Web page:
Let's utilize unused fiber to expand broadband access - Albuquerque Journal

Let’s utilize unused fiber to expand broadband access

Over the last year, the lack of broadband access in New Mexico was on full display. Our expansive state needs innovative, cost-effective solutions to this problem.

We are business leaders, spanning six different sectors, taking part in the Leadership Albuquerque program through the Greater Albuquerque Chamber of Commerce. We believe broadband access is critical to our economic growth and well-being. Broadband brings people together – teachers to students, doctors to patients, first responders to the sick or hurting, and family members to one another. It enables the connections we need in order to learn, grow and lead productive and healthy lives.

As such, we support Senate Bill 360, which would allow unused fiber – called “dark fiber” – that is already in the ground across New Mexico to extend broadband access to rural communities. Sponsored by Sen. Michael Padilla, D-Albuquerque, the bill would reduce the need to build new broadband infrastructure across miles and miles of land by using what we already have to reach our most vulnerable communities.

Here’s how SB 360 works:

Utility companies lay ground wire across New Mexico to bring us electricity. They must negotiate with landowners to secure rights of way across potentially thousands of parcels of land. Often, the ground wire contains fiber optics, and utilities will typically not use all the fibers in the bundle. SB 360 would allow these unused fibers to be used by telecommunications providers to bring the internet to most anywhere it’s lacking.

Electric utilities’ ground wires would provide “middle mile” capacity, leveraging existing rights of way, without the need to build new infrastructure. Telecommunications companies would pay the utility a fee to use the lines, and the fee would be credited back to ratepayers.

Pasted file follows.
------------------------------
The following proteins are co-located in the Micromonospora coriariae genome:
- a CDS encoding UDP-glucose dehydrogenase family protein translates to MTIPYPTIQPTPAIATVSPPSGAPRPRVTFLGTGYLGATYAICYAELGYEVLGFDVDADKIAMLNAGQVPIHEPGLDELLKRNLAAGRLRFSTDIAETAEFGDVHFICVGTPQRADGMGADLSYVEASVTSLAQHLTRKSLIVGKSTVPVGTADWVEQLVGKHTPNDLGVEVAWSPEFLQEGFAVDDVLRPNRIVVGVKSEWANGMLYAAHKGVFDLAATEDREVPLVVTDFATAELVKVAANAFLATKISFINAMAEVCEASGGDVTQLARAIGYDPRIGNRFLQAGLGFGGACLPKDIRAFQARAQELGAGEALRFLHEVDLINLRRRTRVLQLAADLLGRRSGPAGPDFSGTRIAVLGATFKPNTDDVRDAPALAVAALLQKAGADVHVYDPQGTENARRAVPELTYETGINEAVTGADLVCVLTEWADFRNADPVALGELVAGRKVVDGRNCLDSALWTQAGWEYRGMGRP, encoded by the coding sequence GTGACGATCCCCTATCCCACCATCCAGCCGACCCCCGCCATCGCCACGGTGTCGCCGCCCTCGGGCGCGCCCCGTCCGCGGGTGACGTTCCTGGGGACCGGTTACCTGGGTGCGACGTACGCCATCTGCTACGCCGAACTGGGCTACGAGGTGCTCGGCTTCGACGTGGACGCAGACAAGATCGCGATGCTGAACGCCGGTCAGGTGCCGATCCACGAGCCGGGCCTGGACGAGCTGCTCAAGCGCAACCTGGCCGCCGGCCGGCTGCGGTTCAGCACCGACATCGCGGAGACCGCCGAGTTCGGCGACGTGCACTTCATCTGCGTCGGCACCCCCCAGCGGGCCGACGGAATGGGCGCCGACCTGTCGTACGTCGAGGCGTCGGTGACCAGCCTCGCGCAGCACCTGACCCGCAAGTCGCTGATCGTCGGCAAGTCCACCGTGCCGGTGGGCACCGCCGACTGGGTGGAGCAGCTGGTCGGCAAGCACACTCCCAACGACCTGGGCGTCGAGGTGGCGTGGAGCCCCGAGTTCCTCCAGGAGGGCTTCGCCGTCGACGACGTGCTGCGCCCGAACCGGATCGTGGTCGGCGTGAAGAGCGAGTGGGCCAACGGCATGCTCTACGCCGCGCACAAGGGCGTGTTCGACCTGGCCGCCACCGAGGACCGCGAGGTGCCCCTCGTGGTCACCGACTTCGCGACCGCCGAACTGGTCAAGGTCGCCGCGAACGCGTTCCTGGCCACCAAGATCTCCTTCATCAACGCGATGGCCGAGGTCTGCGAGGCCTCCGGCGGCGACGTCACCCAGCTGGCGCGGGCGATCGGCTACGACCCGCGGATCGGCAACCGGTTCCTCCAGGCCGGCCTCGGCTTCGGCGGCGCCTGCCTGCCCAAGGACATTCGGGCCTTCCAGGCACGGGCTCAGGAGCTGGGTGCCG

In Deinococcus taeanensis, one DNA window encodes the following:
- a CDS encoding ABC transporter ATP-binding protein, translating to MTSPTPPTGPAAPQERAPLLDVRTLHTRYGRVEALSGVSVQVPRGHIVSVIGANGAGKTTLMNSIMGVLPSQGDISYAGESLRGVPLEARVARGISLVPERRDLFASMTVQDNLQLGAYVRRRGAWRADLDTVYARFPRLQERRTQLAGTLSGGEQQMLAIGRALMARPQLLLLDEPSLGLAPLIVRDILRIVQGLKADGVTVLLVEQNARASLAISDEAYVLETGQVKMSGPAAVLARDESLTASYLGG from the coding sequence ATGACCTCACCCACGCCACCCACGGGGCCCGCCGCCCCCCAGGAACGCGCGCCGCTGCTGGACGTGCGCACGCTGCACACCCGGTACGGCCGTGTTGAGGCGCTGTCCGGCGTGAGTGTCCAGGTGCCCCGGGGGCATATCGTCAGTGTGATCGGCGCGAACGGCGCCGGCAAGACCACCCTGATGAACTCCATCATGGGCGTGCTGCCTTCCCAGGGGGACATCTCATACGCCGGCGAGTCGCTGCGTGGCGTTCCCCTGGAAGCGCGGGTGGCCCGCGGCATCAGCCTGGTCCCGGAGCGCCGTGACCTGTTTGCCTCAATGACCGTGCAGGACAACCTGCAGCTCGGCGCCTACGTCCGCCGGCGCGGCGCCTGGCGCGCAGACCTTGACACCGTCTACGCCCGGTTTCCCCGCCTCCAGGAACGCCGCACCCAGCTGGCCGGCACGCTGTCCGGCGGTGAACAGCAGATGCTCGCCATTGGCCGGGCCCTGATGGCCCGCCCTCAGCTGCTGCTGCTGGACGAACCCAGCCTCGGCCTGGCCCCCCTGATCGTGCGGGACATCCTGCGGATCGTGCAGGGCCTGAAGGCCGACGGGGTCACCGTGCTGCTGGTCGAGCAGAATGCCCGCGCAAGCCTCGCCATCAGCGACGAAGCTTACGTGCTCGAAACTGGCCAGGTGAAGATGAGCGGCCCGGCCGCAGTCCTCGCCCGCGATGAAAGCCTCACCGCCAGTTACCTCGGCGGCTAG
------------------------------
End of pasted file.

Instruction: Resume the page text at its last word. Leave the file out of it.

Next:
Think about all the in-ground fiber running between electric transmission facilities in New Mexico. Every strand represents an opportunity to improve someone’s life.

When students were sent home due to COVID-19, one in five did not have internet access. When doctors were unable to see patients in-person, they turned to telehealth for everything from critical behavioral health visits and well-checks for babies to post-op monitoring. Even this year’s legislative session is occurring primarily virtually, with public participation limited to those who can webcast meetings and provide video testimony.

We have long known that New Mexico ranks among the least-connected states in the nation, but the pandemic amplified the seriousness of this challenge. By passing SB 360, the Legislature would extend the internet across New Mexico faster – and less expensively – than it could be done otherwise, providing access to medical care, access to education and resources, and access to the world.

A supporter of this bill, named Sarah, recently said, “Equitable access to internet is a necessity in today’s work and school environments, not a commodity.” We agree and urge the Legislature to pass SB 360.

This was also signed by Leadership Albuquerque 2021 class members Rose Nelson, Gabe Castro, Mark Arnold, Suzanne Mirabal, Sandy Mwei and Michal Kuca.

 


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